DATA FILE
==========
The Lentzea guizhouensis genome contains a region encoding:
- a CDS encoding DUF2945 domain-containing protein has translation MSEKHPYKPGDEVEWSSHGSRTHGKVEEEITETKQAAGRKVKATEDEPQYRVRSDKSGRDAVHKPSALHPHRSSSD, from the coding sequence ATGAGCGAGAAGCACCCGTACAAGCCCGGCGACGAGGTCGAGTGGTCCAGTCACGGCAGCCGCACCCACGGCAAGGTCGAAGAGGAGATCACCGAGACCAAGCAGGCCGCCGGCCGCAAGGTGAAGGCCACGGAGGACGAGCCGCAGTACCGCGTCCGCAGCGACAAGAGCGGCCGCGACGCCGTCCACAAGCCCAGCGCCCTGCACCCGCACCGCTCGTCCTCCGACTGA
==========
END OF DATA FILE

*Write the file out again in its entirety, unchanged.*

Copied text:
The Lentzea guizhouensis genome contains a region encoding:
- a CDS encoding DUF2945 domain-containing protein has translation MSEKHPYKPGDEVEWSSHGSRTHGKVEEEITETKQAAGRKVKATEDEPQYRVRSDKSGRDAVHKPSALHPHRSSSD, from the coding sequence ATGAGCGAGAAGCACCCGTACAAGCCCGGCGACGAGGTCGAGTGGTCCAGTCACGGCAGCCGCACCCACGGCAAGGTCGAAGAGGAGATCACCGAGACCAAGCAGGCCGCCGGCCGCAAGGTGAAGGCCACGGAGGACGAGCCGCAGTACCGCGTCCGCAGCGACAAGAGCGGCCGCGACGCCGTCCACAAGCCCAGCGCCCTGCACCCGCACCGCTCGTCCTCCGACTGA